Having covered the last 4 games - at Northeastern, Merrimack and Providence at the Whittemore Center, and at Providence - I would say that UNH has largely solved the problem of inconsistent effort. Individual players, forward lines, and defensive pairings are not "taking off shifts". They're playing with the level of speed and intensity needed to be competitive in every game. Some individuals, such as Brett Kostolansky, Austin Block, Kevin Goumas, and Dan Correale, consistently play with an extraordinary level of intensity and grit.

Team Defense

Under the tutelage of Associate Coach Jim Tortorella, the historically offensive-minded Wildcats have bought into a system of team defense. During most of the season, UNH has allowed fewer goals per game than most teams in the country. Despite giving up 6 goals to Merrimack and Providence and 5 to BC last month, UNH still has allowed the fewest goals in Hockey East.

Much of the defensive success can be attributed to UNH defensemen and one or two forwards funneling back into the UNH zone to prevent odd-man rushes. Watch the team closely and you'll see players calling out to each other and pointing to opposing players who need to be covered on the back check. This aspect of team defense had fallen off a bit after the holiday break and reportedly was a topic for emphasis in the players-only meeting prior to the second Merrimack game. On Wednesday night in Providence, UNH's back-checking was outstanding despite PC's uptempo game.

There is still room for improvement in one aspect of team defense - coverage below the goal line. Too many scoring plays are initiated by an opposing player controlling the puck directly behind or over the shoulder of goalie Casey DeSmith. At times, either a UNH defenseman or back-checking center aggressively attacks the puck carrier down low and either steals the puck or pins the guy up against the boards. However, this needs to happen more consistently. This is an area in which UNH could become more physically intimidating to opponents. The occasional well-timed rubout into the backboards might send the message that free movement below the goal line will be discouraged.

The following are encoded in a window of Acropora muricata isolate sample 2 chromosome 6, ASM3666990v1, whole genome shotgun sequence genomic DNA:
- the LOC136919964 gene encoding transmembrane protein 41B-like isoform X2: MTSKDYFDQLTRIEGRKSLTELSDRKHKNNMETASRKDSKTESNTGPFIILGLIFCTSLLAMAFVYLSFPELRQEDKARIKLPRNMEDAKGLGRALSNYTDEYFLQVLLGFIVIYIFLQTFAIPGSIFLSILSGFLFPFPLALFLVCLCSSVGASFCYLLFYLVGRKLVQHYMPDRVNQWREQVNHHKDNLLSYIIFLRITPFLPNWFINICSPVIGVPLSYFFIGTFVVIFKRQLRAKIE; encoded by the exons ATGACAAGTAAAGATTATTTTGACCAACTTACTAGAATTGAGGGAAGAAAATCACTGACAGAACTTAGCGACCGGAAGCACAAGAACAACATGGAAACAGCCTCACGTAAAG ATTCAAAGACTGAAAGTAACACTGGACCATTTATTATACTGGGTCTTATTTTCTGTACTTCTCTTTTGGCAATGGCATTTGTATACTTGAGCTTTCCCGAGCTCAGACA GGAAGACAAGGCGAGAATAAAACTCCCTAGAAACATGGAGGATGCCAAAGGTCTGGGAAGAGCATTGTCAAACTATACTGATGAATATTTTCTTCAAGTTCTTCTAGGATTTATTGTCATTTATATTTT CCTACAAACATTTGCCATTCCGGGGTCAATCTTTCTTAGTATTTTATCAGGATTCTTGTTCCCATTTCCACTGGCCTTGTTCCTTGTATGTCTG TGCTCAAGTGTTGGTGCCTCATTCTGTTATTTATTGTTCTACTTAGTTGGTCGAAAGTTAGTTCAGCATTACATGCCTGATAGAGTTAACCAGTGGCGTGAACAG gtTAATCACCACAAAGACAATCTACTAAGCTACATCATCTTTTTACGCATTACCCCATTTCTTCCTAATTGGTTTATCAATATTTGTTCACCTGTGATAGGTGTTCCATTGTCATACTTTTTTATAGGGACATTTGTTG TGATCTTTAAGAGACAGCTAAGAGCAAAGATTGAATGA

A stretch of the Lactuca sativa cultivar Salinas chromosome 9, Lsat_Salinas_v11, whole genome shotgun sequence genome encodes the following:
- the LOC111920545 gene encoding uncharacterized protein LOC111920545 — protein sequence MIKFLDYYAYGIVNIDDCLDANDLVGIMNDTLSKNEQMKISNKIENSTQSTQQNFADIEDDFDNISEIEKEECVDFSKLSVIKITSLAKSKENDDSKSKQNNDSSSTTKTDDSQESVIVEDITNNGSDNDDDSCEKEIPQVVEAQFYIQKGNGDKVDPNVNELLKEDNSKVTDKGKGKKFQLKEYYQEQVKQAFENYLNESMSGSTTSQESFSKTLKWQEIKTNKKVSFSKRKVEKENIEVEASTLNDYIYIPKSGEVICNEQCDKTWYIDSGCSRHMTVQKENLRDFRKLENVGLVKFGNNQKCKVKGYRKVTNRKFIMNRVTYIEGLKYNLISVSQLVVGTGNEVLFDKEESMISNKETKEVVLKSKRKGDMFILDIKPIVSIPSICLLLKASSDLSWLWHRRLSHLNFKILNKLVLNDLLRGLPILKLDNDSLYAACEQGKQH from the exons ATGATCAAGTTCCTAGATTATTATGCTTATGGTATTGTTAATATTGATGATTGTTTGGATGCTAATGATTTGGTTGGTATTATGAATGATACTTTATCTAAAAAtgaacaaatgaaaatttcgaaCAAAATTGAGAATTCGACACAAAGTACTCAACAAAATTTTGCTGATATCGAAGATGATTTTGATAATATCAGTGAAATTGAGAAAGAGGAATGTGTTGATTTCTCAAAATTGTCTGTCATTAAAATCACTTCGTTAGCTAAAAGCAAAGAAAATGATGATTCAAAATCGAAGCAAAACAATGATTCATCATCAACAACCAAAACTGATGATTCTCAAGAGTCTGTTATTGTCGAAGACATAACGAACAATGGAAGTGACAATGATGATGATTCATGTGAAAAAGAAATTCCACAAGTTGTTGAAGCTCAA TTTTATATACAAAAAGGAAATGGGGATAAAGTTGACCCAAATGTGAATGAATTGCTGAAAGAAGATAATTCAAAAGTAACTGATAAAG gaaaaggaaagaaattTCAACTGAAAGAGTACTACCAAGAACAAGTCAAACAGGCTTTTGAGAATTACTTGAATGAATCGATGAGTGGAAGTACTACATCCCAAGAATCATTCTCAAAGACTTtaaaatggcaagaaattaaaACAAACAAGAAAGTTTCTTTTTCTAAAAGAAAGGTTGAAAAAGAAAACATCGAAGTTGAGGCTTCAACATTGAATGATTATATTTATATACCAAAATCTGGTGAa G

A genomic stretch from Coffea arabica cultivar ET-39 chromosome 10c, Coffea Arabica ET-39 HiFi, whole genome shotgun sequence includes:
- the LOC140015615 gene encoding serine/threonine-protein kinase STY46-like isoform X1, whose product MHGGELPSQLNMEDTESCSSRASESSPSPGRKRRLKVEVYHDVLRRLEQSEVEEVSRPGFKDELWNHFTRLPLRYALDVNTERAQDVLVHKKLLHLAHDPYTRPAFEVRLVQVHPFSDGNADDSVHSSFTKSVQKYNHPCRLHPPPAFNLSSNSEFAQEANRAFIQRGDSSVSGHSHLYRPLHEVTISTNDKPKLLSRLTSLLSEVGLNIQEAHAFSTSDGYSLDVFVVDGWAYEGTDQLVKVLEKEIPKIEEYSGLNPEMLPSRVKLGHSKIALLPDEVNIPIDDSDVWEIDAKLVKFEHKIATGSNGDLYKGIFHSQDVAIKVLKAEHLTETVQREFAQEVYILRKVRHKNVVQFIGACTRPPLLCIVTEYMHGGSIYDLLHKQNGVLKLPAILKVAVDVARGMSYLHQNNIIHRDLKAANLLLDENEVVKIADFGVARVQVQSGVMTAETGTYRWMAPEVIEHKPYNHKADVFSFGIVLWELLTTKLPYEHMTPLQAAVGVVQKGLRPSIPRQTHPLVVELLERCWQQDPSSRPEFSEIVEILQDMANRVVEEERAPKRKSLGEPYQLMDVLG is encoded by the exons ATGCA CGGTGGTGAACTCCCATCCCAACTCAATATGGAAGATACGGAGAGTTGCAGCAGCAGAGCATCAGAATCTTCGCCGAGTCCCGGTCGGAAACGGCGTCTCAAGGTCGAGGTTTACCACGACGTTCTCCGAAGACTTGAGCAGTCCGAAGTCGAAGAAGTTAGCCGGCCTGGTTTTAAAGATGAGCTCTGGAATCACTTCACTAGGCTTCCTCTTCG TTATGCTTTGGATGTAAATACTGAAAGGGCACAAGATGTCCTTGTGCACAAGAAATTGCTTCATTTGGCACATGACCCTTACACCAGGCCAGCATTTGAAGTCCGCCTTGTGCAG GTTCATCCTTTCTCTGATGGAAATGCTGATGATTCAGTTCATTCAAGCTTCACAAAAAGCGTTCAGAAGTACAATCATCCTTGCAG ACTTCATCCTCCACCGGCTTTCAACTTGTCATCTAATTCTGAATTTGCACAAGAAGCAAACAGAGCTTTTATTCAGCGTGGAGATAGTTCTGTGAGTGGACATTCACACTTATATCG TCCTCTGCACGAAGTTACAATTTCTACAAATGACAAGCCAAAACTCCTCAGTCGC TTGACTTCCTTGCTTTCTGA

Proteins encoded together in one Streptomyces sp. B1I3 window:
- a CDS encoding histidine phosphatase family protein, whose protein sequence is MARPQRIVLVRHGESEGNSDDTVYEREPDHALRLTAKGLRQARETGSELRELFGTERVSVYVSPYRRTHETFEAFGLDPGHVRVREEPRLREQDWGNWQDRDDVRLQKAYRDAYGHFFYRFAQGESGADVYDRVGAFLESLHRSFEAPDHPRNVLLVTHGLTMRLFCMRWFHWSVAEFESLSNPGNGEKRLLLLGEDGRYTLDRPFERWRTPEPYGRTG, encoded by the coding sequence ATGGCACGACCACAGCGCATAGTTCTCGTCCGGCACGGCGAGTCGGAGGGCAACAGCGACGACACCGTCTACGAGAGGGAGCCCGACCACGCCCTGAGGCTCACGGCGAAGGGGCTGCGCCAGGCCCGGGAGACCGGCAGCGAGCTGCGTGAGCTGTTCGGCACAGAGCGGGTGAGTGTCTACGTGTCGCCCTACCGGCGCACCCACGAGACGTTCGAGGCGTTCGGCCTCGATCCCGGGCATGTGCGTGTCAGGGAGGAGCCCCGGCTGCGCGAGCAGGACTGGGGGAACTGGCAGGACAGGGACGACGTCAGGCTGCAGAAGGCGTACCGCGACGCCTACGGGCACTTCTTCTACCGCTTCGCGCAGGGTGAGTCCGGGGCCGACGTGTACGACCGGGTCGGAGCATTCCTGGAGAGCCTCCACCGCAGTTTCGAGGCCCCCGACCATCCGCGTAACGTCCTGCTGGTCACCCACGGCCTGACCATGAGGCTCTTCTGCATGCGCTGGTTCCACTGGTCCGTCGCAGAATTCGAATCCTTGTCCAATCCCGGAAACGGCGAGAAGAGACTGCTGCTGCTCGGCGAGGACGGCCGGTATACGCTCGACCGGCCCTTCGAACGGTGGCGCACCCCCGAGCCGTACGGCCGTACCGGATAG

Penalty Kill

Entering the nationally-televised games against Providence at the Whittemore Center last Sunday, UNH lead all NCAA teams in penalty killing. They had prevented a power play goal a remarkable 92.8% of the time. As CBS analyst Dave Starman pointed out on the broadcast, Coach Tortorella deserves much of the credit for establishing an active, aggressive scheme for the UNH penalty kill. Thanks to his on-air analysis and the assistance of a follower of the blog, I have a much better understanding of how the "diamond" penalty kill is supposed to work. UNH almost always utilizes the diamond set up and it obviously has been very effective.

Early in the 3-3 tie with Providence on Sunday, UNH uncharacteristically gave up two power play goals. These prevented UNH from coming away with a much needed win. For UNH to succeed in the remainder of the regular season and into the playoffs, they needed to figure out what went wrong with the diamond coverage and make corrective adjustments.